Deadly Turkey air strikes shatter NE Syria truce
The Kurdish-held Syrian border town of Ras al-Ain has been a major goal of the Turkish offensive since its launch on October 9 but the town's Kurdish defenders have put up fierce resistance.
The Kurdish-held Syrian border town of Ras al-Ain has been a major goal of the Turkish offensive since its launch on October 9 but the town's Kurdish defenders have put up fierce resistance
Deadly Turkish air strikes Friday shattered an hours-old US-brokered deal to stop Ankara's military offensive against Kurdish forces in northeastern Syria.
The ceasefire announced late Thursday was meant to provide a pause for the evacuation of Kurdish fighters from the battleground border town of Ras al-Ain and other areas Turkey wants to control along its border with Syria.
The five-day suspension looked designed to help Turkey achieve its main territorial goals without fighting but its Syrian proxies continued to clash with Kurdish fighters Friday and an air strike killed five civilians.
"Five civilians were killed in Turkish air strikes on the village of Bab al-Kheir, east of Ras al-Ain," Rami Abdel Rahman, head of the Syrian Observatory for Human Rights, said.
The Britain-based war monitor said four fighters of the Syrian Democratic Forces-the de facto army of the embattled Kurdish autonomous region-were killed in the strike.
The incident took place even as a 200-vehicle convoy headed towards Ras al-Ain to evacuate civilians who have been virtually besieged there since the start of Turkey's cross-border assault on October 9.
Mustefa Bali, a spokesman for the SDF, said Turkey was clearly violating the terms of the agreement reached during a Thursday visit to Ankara by US Vice President Mike Pence.
"Despite the agreement to halt the fighting, air and artillery attacks continue to target the positions of fighters, civilian settlements and the hospital" in Ras al-Ain, he said.
Under the deal, Kurdish forces are required to withdraw from a border strip 32 kilometres (20 miles) deep, clearing the way for a "safe zone" sought by Turkey.
The Kurdish-led Syrian Democratic Forces (SDF) had said they were ready to abide by the ceasefire in border territory between Ras al-Ain and Tal Abyad to its west.
The Turkish offensive was sparked by US President Donald Trump's announcement of an American withdrawal from northern Syria, leading critics to accuse him of betraying Washington's Kurdish allies.
On Thursday evening, Trump said he allowed the two sides to fight for a few days before brokering a truce as they were like "kids in a lot".
The Turkish military and its Syrian proxies-mostly Arab and Turkmen former rebels used as a ground force-have so far seized around 120 kilometres (70 miles) of territory along the border.
More than 500 people have been killed on the two sides, including nearly 100 civilians, while around 300,000 have been displaced, according to the Observatory.
Kurdish forces have put up fierce resistance in Ras al-Ain, with a network of tunnels, berms and trenches that held off the Turkish onslaught for a week.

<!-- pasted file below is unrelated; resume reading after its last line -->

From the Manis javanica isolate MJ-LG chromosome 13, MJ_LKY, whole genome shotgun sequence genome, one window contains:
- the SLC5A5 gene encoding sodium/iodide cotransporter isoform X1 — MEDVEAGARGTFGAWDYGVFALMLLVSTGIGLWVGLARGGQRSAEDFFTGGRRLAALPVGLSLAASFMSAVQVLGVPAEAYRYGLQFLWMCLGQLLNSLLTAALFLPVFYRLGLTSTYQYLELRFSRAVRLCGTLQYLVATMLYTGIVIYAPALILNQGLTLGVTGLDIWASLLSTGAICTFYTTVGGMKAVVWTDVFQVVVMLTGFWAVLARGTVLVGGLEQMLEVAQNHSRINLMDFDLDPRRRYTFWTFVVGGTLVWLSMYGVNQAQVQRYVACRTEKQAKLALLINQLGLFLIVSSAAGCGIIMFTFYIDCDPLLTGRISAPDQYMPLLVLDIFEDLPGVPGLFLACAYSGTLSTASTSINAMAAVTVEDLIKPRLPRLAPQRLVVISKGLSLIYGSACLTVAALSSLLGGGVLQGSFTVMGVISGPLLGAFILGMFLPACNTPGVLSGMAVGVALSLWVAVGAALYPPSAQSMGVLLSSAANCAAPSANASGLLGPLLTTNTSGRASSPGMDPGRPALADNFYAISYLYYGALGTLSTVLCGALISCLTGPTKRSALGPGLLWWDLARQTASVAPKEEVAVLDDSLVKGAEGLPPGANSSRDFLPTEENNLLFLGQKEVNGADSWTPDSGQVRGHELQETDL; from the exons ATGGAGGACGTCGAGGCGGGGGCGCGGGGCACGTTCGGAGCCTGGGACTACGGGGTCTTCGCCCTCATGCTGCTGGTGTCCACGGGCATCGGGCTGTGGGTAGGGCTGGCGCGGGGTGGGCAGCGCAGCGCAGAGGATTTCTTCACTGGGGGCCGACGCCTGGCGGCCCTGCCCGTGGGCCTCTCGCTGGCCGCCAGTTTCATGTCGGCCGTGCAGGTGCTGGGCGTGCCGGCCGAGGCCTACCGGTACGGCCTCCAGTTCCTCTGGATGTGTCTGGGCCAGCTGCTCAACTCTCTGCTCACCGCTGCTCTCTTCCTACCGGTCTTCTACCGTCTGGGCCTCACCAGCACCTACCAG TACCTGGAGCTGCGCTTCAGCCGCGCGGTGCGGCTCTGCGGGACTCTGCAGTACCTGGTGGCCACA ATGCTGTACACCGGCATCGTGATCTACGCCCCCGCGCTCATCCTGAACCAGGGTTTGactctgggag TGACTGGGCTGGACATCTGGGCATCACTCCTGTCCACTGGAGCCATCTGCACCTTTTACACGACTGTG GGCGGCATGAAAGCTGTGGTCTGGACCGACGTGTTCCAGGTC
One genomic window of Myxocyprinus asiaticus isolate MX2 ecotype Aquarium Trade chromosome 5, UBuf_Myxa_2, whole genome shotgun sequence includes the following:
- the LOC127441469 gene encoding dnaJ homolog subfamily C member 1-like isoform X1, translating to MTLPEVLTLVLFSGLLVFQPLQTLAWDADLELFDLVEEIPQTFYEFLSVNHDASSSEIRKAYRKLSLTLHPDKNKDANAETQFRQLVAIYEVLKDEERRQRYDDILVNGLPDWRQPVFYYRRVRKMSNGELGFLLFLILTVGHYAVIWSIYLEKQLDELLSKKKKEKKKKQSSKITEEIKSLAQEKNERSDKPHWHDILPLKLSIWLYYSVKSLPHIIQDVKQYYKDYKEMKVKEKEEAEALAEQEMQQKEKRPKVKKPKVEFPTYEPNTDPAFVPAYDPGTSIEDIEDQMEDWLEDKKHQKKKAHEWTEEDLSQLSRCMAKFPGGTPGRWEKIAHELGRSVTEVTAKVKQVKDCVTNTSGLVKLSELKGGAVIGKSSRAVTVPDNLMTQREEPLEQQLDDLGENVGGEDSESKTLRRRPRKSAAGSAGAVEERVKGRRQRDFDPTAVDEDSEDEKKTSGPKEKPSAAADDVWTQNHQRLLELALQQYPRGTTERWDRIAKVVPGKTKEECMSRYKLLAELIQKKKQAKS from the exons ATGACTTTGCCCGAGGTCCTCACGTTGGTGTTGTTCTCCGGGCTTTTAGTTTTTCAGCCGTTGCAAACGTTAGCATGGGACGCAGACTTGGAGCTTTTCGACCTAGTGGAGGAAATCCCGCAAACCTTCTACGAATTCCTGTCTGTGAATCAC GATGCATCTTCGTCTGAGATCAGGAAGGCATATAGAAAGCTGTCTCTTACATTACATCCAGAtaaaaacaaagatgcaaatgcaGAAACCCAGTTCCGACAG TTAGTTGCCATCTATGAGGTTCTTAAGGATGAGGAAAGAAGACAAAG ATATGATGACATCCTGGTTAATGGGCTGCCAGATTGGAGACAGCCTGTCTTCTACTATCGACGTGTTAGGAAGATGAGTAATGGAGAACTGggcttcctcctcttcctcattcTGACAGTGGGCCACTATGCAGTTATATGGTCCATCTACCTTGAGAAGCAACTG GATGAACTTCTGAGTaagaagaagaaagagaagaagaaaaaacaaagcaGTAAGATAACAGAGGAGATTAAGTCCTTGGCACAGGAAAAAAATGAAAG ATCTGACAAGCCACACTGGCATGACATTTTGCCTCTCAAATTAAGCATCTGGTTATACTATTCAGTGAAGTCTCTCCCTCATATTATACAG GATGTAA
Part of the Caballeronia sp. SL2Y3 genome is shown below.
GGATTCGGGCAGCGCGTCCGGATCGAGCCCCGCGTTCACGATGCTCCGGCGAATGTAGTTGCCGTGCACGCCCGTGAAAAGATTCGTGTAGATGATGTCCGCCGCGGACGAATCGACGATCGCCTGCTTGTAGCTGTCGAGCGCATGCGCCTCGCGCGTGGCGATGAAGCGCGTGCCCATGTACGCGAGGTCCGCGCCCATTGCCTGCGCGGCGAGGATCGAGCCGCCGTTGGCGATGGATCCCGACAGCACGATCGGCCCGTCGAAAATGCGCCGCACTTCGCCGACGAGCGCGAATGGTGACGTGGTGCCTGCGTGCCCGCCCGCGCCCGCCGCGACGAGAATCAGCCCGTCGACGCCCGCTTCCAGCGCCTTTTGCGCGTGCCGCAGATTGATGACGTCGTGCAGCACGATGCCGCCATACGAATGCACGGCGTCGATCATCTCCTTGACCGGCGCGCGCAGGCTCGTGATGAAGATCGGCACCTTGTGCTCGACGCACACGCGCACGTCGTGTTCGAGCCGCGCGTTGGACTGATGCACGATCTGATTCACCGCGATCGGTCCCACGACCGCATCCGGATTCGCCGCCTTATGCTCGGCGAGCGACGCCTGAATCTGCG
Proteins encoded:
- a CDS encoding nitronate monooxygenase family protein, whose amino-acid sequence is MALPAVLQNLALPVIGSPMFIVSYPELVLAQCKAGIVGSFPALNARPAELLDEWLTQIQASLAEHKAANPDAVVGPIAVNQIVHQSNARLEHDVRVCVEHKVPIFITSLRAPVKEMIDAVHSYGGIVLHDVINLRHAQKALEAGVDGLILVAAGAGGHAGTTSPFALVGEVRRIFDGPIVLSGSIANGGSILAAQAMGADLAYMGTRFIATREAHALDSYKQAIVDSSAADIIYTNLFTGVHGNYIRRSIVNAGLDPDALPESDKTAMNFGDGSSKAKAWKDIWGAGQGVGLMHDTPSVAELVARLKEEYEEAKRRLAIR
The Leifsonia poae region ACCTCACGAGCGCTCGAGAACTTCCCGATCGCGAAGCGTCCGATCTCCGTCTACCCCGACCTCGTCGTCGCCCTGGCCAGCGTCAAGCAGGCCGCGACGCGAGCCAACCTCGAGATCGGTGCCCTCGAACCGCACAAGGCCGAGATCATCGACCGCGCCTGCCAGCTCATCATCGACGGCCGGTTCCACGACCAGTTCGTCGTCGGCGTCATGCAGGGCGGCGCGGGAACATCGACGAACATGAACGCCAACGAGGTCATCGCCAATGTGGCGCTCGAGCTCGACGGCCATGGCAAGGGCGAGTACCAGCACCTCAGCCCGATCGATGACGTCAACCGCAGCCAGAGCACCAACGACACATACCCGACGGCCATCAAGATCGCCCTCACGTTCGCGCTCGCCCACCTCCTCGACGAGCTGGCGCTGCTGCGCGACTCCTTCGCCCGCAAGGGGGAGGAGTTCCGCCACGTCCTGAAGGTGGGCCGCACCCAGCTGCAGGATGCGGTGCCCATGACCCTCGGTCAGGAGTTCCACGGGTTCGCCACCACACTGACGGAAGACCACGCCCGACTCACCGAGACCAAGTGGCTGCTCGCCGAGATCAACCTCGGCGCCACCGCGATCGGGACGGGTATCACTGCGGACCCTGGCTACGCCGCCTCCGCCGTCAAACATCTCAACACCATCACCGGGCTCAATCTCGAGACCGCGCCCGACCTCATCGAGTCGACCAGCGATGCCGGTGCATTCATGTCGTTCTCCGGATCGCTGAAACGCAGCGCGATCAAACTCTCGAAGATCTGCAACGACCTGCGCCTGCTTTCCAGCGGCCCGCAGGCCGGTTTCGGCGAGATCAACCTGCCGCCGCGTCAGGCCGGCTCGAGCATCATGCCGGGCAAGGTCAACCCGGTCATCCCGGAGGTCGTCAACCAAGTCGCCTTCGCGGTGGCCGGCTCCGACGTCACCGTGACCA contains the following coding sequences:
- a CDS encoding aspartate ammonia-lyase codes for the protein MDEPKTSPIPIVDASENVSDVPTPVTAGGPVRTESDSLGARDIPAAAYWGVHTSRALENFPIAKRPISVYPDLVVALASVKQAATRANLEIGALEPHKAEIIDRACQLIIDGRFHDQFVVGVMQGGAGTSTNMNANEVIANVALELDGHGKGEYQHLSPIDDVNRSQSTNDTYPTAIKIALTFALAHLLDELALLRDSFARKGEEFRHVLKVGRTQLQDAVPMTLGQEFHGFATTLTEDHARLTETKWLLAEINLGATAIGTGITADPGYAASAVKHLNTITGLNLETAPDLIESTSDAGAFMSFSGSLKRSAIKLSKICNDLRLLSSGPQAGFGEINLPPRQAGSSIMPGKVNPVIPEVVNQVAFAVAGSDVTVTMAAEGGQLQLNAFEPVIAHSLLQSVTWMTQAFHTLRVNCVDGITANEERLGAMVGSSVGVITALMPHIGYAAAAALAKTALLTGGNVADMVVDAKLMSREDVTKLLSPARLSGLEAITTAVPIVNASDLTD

Ankara considers the Kurdish forces to be "terrorists" linked to Kurdish rebels inside Turkey. Turkish forces and their allies had taken control of half of Ras al-Ain on Thursday when its hospital was hit, trapping patients and staff inside, Abdel Rahman said.
Kurdish authorities sent a medical team to rescue the wounded but it was prevented from entering the town, said Hassan Amin, a director of the hospital in nearby Tal Tamr.
"The situation of the wounded is critical and the number is high," he said, adding that seven wounded people from around Ras al-Ain were however evacuated to Tal Tamr.
Trump has come under sustained criticism in Washington over his handling of the crisis, not only from Democrats but from within his own Republican Party.
The SDF fought alongside US forces to defeat the Islamic State (IS) group in Syria and Iraq, but Trump argued it was no longer the US role to ensure calm in the region.
Thousands of IS fighters and their families are held in Kurdish-run jails across northern Syria.
The prospect of thousands of the world's most radical jihadists breaking out in the chaos caused by Turkey's invasion is causing widespread alarm.
The Turkish offensive has also been widely criticised, with videos surfacing online allegedly showing captured fighters and civilians being executed.
On Friday, Amnesty International accused Ankara's forces and their proxies of "serious violations and war crimes, summary killings and unlawful attacks".
There was no immediate response from Ankara, which says all possible measures have been taken to avoid civilian casualties.
Trump welcomed the temporary ceasefire Thursday, but later compared the warring parties to children.
"Like two kids in a lot, you have got to let them fight and then you pull them apart," Trump told a rally in Dallas, Texas.
Brett McGurk, former presidential special envoy for the anti-IS coalition, described Trump's remarks as "obscene and ignorant".